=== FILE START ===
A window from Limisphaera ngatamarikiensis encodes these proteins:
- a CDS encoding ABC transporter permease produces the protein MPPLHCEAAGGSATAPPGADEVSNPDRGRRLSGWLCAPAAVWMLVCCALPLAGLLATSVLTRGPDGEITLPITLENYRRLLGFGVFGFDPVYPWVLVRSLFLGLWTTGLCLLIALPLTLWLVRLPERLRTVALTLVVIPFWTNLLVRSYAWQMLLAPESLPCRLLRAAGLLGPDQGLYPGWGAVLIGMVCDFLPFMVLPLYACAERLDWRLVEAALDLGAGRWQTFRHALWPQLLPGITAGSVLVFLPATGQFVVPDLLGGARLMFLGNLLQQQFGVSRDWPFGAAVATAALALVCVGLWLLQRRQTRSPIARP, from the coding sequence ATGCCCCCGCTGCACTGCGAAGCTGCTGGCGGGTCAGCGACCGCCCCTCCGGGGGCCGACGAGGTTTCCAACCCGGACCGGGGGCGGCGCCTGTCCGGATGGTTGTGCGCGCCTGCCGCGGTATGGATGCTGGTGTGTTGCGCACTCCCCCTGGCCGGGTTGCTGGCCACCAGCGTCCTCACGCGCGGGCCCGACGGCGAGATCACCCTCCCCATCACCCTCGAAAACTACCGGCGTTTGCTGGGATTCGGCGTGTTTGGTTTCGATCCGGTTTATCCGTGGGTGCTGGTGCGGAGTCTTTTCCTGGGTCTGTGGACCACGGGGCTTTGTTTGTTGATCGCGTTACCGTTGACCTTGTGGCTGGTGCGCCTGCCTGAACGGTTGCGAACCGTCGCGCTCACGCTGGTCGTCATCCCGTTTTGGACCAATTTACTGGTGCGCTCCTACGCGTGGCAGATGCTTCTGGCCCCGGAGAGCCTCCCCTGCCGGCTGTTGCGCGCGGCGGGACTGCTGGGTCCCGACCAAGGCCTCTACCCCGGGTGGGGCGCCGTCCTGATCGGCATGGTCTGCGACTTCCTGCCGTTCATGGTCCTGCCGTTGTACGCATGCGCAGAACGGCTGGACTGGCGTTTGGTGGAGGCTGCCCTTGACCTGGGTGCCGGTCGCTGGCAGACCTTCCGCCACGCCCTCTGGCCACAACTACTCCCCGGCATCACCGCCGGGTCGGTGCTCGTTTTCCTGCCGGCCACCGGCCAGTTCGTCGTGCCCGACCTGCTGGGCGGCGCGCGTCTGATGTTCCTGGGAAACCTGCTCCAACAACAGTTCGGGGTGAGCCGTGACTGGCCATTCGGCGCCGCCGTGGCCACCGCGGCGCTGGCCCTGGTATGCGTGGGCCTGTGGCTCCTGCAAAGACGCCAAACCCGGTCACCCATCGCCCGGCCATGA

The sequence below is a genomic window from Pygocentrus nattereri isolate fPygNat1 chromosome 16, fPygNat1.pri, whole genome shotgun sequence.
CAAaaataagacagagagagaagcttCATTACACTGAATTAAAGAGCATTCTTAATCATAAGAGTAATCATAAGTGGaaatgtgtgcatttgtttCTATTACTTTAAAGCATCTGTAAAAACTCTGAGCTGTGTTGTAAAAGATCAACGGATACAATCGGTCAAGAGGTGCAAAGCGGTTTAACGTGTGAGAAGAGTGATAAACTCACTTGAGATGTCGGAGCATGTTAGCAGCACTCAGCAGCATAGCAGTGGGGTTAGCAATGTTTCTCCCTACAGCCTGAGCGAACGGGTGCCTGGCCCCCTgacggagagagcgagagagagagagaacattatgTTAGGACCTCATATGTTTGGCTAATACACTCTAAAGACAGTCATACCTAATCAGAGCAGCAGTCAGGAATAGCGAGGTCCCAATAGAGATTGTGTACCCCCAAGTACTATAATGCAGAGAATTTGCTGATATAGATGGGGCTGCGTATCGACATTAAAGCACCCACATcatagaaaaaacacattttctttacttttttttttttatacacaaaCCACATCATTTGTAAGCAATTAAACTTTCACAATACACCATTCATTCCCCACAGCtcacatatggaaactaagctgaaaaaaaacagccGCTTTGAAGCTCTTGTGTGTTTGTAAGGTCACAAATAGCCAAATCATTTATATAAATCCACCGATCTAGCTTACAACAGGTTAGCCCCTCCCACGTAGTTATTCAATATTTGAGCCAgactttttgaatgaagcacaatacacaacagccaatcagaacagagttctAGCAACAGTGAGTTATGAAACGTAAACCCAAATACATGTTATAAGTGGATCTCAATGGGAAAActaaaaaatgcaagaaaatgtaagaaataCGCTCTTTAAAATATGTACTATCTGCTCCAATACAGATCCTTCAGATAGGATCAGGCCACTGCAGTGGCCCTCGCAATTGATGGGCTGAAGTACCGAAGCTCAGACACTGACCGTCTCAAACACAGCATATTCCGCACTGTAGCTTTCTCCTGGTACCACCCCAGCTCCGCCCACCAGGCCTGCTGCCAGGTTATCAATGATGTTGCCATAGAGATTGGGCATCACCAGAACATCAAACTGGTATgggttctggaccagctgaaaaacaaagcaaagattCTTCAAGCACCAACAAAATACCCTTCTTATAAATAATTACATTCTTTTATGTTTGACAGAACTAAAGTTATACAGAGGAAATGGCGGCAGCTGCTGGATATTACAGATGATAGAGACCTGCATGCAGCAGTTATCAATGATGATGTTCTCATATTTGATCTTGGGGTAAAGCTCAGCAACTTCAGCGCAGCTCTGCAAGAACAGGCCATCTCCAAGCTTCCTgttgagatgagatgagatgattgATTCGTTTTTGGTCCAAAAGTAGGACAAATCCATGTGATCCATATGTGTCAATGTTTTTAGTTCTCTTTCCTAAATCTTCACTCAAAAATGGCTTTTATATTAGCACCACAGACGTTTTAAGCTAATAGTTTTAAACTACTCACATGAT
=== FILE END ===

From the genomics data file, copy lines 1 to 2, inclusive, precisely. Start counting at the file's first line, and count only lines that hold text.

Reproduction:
A window from Limisphaera ngatamarikiensis encodes these proteins:
- a CDS encoding ABC transporter permease produces the protein MPPLHCEAAGGSATAPPGADEVSNPDRGRRLSGWLCAPAAVWMLVCCALPLAGLLATSVLTRGPDGEITLPITLENYRRLLGFGVFGFDPVYPWVLVRSLFLGLWTTGLCLLIALPLTLWLVRLPERLRTVALTLVVIPFWTNLLVRSYAWQMLLAPESLPCRLLRAAGLLGPDQGLYPGWGAVLIGMVCDFLPFMVLPLYACAERLDWRLVEAALDLGAGRWQTFRHALWPQLLPGITAGSVLVFLPATGQFVVPDLLGGARLMFLGNLLQQQFGVSRDWPFGAAVATAALALVCVGLWLLQRRQTRSPIARP, from the coding sequence ATGCCCCCGCTGCACTGCGAAGCTGCTGGCGGGTCAGCGACCGCCCCTCCGGGGGCCGACGAGGTTTCCAACCCGGACCGGGGGCGGCGCCTGTCCGGATGGTTGTGCGCGCCTGCCGCGGTATGGATGCTGGTGTGTTGCGCACTCCCCCTGGCCGGGTTGCTGGCCACCAGCGTCCTCACGCGCGGGCCCGACGGCGAGATCACCCTCCCCATCACCCTCGAAAACTACCGGCGTTTGCTGGGATTCGGCGTGTTTGGTTTCGATCCGGTTTATCCGTGGGTGCTGGTGCGGAGTCTTTTCCTGGGTCTGTGGACCACGGGGCTTTGTTTGTTGATCGCGTTACCGTTGACCTTGTGGCTGGTGCGCCTGCCTGAACGGTTGCGAACCGTCGCGCTCACGCTGGTCGTCATCCCGTTTTGGACCAATTTACTGGTGCGCTCCTACGCGTGGCAGATGCTTCTGGCCCCGGAGAGCCTCCCCTGCCGGCTGTTGCGCGCGGCGGGACTGCTGGGTCCCGACCAAGGCCTCTACCCCGGGTGGGGCGCCGTCCTGATCGGCATGGTCTGCGACTTCCTGCCGTTCATGGTCCTGCCGTTGTACGCATGCGCAGAACGGCTGGACTGGCGTTTGGTGGAGGCTGCCCTTGACCTGGGTGCCGGTCGCTGGCAGACCTTCCGCCACGCCCTCTGGCCACAACTACTCCCCGGCATCACCGCCGGGTCGGTGCTCGTTTTCCTGCCGGCCACCGGCCAGTTCGTCGTGCCCGACCTGCTGGGCGGCGCGCGTCTGATGTTCCTGGGAAACCTGCTCCAACAACAGTTCGGGGTGAGCCGTGACTGGCCATTCGGCGCCGCCGTGGCCACCGCGGCGCTGGCCCTGGTATGCGTGGGCCTGTGGCTCCTGCAAAGACGCCAAACCCGGTCACCCATCGCCCGGCCATGA